Power Demand

Power demand in the Middle East peaks in the hottest months of July and August, when Saudis turn up their air-conditioners to cool homes and offices. Saudi Arabia was planning to boost crude production to 10.5 million barrels a day for the 2016 summer, a person with knowledge of Saudi output policy said in April.

Gasoline shipments from Saudi Arabia, the world’s biggest crude exporter, grew to 213,000 barrels a day on average between January and May, up by 76 percent from the same period a year ago, according to data from Joint Organisations Data Initiative compiled by Bloomberg.

 

Saudi Arabia’s increased crude output comes as Russia and Iran are boosting shipments to top demand markets such as India and China. Iran boosted crude output to 3.85 million barrels a day and plans to keep boosting production to 4.6 million barrels in five years, Fars news agency reported Wednesday, citing comments made by Oil Minister Bijan Namdar Zanganeh at parliament.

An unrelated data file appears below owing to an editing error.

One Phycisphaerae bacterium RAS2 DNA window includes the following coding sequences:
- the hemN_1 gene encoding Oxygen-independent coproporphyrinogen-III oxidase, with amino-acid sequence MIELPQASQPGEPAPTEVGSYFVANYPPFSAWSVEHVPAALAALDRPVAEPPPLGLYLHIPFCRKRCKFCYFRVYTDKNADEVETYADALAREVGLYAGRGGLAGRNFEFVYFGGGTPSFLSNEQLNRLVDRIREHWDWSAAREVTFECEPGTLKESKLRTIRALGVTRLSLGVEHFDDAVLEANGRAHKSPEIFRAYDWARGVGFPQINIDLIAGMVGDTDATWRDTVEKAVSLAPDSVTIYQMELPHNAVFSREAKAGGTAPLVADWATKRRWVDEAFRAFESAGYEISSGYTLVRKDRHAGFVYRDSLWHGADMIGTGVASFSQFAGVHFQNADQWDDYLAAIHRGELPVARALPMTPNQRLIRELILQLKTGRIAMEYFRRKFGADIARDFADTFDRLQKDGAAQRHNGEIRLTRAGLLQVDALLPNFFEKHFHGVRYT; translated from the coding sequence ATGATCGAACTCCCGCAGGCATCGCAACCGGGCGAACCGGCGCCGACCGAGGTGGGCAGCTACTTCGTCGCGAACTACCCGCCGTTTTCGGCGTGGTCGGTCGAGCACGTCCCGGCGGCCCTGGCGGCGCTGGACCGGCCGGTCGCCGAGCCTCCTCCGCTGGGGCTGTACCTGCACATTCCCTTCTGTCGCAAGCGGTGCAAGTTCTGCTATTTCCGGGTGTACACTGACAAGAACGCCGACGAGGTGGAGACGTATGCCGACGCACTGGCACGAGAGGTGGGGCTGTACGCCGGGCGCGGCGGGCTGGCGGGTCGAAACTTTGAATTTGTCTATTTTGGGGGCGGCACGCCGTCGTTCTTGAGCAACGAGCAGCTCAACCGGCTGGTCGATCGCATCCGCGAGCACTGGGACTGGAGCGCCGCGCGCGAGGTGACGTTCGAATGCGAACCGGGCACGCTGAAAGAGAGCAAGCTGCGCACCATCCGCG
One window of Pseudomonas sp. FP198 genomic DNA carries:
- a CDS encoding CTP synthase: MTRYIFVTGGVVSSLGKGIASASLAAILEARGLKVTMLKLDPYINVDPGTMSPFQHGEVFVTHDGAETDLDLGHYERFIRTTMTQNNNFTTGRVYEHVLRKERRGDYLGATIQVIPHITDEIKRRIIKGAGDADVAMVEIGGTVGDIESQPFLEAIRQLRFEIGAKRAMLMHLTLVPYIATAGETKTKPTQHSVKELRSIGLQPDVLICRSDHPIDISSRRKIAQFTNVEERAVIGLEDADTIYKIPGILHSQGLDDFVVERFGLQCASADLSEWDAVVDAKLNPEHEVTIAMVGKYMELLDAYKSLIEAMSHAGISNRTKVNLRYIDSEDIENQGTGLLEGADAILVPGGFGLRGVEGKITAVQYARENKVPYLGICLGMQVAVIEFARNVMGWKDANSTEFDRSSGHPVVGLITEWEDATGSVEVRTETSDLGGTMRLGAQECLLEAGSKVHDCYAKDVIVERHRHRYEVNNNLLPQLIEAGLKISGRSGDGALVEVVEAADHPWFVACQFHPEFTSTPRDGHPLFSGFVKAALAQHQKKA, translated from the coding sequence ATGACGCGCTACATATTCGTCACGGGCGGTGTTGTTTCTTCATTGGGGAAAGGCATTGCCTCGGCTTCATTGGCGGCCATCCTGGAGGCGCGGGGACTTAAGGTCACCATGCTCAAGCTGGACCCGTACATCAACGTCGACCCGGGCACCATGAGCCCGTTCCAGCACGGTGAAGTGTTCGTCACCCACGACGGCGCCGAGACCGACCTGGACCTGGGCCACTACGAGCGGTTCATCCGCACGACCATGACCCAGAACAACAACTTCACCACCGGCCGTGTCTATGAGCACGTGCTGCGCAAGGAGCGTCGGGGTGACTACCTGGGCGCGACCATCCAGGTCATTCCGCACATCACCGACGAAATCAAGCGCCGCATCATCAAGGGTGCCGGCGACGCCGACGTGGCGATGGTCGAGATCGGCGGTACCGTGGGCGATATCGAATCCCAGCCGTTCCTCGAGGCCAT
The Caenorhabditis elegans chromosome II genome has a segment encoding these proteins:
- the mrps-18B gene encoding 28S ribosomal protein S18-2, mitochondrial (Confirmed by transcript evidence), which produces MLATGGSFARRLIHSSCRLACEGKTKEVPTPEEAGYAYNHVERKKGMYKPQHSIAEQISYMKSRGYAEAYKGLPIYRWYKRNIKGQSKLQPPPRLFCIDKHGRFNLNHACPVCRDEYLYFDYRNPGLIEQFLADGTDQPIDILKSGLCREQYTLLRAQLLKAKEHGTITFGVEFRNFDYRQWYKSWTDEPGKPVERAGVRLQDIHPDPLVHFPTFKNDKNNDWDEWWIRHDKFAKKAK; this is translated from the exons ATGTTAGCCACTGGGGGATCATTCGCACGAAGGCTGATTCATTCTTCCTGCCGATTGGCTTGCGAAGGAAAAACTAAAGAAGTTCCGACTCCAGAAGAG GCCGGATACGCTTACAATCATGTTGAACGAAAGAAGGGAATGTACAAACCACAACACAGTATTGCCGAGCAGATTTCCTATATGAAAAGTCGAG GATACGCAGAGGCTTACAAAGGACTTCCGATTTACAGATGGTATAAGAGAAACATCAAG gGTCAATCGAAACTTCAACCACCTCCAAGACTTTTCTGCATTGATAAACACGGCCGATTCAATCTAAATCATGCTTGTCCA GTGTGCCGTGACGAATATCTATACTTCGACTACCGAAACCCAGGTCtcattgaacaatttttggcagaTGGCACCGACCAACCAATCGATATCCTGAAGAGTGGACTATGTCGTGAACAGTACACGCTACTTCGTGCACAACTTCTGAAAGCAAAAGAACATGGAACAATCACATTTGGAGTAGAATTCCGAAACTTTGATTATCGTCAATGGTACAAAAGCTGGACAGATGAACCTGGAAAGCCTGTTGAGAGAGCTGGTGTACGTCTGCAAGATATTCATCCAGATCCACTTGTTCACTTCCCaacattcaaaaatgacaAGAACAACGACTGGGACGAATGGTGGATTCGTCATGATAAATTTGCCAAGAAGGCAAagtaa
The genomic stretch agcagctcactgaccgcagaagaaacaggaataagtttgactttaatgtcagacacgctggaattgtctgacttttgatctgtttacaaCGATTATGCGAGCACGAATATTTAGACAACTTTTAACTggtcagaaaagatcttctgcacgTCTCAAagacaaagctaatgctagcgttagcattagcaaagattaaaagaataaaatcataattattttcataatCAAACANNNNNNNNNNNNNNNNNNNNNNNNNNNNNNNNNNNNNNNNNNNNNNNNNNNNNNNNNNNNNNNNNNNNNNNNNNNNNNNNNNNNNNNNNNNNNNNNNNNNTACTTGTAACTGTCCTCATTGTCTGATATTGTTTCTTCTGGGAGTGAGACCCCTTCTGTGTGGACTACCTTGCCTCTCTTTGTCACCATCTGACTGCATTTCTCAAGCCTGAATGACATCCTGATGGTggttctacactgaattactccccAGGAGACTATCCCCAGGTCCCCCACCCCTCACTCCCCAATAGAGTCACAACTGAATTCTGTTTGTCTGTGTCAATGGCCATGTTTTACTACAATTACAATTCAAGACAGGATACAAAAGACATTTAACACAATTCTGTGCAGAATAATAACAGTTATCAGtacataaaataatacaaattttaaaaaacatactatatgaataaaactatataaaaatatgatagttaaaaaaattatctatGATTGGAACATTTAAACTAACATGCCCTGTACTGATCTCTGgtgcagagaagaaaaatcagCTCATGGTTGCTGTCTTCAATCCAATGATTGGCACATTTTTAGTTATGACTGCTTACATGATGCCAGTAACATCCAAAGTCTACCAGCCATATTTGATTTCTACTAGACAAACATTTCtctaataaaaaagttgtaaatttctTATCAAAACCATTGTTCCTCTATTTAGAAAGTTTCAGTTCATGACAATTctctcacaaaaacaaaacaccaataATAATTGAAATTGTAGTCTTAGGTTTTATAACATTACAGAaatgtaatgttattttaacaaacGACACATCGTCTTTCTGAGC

Any talk about a new oil production freeze pact is very premature and a mere wishful talking up of market sentiment” while Russia, Saudi Arabia and Iran keep boosting output, said Mohamed Ramady, London-based independent analyst and former professor of economics at King Fahd University of Petroleum and Minerals.

After years of dominating crude sales to the Chinese market, Saudi Arabia is being challenged by Russia for supplying China, the world’s biggest energy consuming nation. The Asian country’s monthly imports from the Middle Eastern kingdom have been exceeded by purchases from Russia seven times since May 2015, customs data compiled by Bloomberg show.